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howie_007

What to do when you get an error

7 posts in this topic

I'm writing a TCP client/server Boost::asio wrapper.

Say I get an error during a send or receive. The simple thing to do would be to drop the connection. I guess if I get an error during a send, I could try a few more times before I drop the connection. Would that be the logical way to handle a send error?

Say I get an error during a "receive". Since we are talking TCP, I'm not sure how I would re-sync with the client or server since the received data can be part of a message or a combination of many. Perhaps send a message that indicates an error has happened so stop sending data and re-sync messages.

Would that be a proper way to handle errors?
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The base recv/send log on errno what kind of error just happened. Have you tried checking if there is some extra info? Some errors may be handled (for instance, on linux, EINTR), others indicate that something bad is happening . So I guess a good start would be checking for extra information.

Since you are using TCP, dropping the connection is a fairly decent way to handle the error, but again, it will depend on the error. If it is a timeout, you may try to resend the data other than that my approach would be log the error and drop the connection. Edited by KnolanCross
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Thanks KnolanCross. Since I'm new to networking, I'm not sure what to expect as far as errors are concerned. Log the error and drop the connections sounds like a straight forward solution.
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If you've gotten to the point of an error in sending, there's no use re-trying IMO. The kernel has already done all it can. You might as well give up.
Similarly, you'll want to keep a maximum buffer size for pending data to a client, and if it goes above a certain threshold, drop the client, as the client is too slow to keep up and thus will have a terrible interactive experience anyway.
So, it's my opinion that you typically should detect errors, log the specifics (operation, IP, error code, perhaps other data,) and mark the connection as needs-disconnection, and then handle it as such. If there turns out to be particular errors that are common, and can be worked around (your logging might let you analyze this,) then you can fine-tune the behavior at that point.
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[quote name='hplus0603' timestamp='1351621798' post='4995508']
...keep a maximum buffer size for pending data to a client, and if it goes above a certain threshold, drop the client...
[/quote]

I never thought of that. Good idea! When I try to do a send and if the send is currently busy with a previous send, I store that message in a deque to try in the next cycle. So if the deque starts backing up, that would be a good sign to drop the connection.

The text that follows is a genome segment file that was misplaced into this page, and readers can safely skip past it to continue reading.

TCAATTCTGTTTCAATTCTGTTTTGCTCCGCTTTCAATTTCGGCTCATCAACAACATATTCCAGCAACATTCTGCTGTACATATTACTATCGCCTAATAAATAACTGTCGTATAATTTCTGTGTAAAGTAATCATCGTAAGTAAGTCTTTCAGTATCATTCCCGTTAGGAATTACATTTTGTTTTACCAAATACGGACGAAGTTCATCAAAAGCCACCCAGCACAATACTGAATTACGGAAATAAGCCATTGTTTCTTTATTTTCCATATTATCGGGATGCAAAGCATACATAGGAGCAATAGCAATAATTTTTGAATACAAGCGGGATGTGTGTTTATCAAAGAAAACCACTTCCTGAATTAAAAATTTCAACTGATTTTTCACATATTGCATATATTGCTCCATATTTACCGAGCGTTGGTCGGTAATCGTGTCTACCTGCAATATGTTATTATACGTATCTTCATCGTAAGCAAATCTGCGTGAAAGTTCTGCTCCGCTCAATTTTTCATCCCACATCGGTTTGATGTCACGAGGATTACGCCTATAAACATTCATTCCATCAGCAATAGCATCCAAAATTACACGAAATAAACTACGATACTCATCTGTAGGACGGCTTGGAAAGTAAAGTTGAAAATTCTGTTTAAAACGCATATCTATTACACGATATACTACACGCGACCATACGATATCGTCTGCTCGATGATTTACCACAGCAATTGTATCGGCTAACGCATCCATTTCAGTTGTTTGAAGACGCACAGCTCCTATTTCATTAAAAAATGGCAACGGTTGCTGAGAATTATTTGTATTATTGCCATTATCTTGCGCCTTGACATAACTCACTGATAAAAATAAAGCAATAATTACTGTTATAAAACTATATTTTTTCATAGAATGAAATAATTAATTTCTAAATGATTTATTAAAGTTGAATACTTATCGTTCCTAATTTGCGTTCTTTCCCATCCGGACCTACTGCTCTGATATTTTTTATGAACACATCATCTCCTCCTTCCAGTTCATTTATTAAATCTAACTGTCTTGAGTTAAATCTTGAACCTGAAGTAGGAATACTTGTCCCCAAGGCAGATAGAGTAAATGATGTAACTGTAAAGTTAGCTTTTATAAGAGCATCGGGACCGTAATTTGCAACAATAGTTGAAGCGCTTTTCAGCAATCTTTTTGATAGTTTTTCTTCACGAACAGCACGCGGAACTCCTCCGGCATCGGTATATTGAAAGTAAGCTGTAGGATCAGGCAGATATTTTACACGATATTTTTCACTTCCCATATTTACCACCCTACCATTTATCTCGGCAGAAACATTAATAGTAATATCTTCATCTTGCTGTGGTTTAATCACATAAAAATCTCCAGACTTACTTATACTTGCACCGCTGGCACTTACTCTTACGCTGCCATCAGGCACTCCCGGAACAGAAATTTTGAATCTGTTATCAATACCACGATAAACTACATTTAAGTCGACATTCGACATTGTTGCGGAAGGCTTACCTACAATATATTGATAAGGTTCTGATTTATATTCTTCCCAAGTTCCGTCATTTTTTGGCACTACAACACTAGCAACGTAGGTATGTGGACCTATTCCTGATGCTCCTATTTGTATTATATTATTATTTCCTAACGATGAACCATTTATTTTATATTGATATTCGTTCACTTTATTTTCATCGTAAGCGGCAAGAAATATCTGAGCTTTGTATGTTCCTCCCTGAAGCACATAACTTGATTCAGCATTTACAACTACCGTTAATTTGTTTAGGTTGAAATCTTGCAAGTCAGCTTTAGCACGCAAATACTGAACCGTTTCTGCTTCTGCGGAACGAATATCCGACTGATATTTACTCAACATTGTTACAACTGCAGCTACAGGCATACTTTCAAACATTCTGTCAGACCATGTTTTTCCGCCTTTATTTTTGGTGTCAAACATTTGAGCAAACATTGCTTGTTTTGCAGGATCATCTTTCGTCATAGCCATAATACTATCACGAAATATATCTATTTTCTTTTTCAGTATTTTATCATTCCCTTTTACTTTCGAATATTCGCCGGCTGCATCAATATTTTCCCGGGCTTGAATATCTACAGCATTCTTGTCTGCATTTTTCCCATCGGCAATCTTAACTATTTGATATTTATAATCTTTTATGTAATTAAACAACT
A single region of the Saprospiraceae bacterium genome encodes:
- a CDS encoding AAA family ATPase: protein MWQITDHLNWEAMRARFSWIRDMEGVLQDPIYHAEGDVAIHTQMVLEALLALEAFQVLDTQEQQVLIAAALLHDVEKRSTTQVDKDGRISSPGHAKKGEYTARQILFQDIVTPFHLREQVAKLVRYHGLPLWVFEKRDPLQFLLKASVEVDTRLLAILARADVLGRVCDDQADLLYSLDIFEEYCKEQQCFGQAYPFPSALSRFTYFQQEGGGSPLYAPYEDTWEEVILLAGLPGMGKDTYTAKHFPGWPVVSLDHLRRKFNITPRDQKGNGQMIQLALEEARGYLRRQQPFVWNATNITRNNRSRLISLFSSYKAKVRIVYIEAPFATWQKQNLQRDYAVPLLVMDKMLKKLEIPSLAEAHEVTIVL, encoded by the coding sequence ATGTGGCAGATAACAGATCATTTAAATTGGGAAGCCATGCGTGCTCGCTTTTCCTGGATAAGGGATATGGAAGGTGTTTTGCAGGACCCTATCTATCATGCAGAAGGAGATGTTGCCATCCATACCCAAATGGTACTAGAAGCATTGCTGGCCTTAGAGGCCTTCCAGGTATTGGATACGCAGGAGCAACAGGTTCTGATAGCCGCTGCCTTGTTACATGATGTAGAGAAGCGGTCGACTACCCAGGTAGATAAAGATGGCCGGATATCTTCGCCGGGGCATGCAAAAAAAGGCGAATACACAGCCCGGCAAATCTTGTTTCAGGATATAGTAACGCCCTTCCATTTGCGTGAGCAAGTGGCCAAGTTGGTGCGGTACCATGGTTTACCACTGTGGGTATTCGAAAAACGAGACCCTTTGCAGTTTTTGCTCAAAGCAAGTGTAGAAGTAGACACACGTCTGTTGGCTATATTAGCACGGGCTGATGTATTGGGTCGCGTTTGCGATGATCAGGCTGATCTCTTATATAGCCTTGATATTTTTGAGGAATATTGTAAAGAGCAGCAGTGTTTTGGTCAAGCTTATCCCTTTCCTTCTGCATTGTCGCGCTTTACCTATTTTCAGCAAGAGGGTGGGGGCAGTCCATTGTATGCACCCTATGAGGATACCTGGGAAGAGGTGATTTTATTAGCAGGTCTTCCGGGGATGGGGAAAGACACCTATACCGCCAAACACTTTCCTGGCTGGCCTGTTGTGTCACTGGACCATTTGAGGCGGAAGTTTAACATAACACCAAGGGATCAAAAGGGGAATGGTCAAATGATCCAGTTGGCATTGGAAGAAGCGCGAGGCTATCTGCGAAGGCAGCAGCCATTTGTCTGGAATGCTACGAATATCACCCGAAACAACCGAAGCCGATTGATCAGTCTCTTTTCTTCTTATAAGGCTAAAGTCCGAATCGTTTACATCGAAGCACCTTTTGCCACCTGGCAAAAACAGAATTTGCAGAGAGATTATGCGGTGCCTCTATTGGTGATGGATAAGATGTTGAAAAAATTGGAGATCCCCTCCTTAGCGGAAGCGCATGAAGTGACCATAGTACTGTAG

What do you think would be the tipping point for messages piling up in the deque to warrant a disconnect? 5, 10, 20? I realize this might be game specific but in general, considering the messages will be small. Edited by GameCodingNinja
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There was a very good analysis done a few years ago about network connections over the internet. They determined that 10% of packets get dropped. But it's not that 1 in 10 of your packets disappears. It's that 10% of the time you can send nothing... so you need to be able to detect complete stoppages of half a second, kill the connection (to drop all the pending data in your local queue which is unsent, but probably out of date) and then re-init the connections with whatever passes for a keyframe in your system (because you don't know what deltas made it through).
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[quote name='GameCodingNinja' timestamp='1351778120' post='4996179']
What do you think would be the tipping point for messages piling up in the deque to warrant a disconnect? 5, 10, 20? I realize this might be game specific but in general, considering the messages will be small.
[/quote]

For an action game, a backlog of 5 seconds might be sufficient to drop the client. For a RPG, you (or, rather, players) might tolerate up to 30 seconds. The number of packets then depends on how often you send them :-)

Also note that the kernel will have a send buffer, that you need to include in this mechanism. It may be that the kernel buffer is big enough, that if you fail to enqueue even a single byte, it's time to drop the client. You can set the size of the kernel buffer with the SO_SNDBUF socket option.

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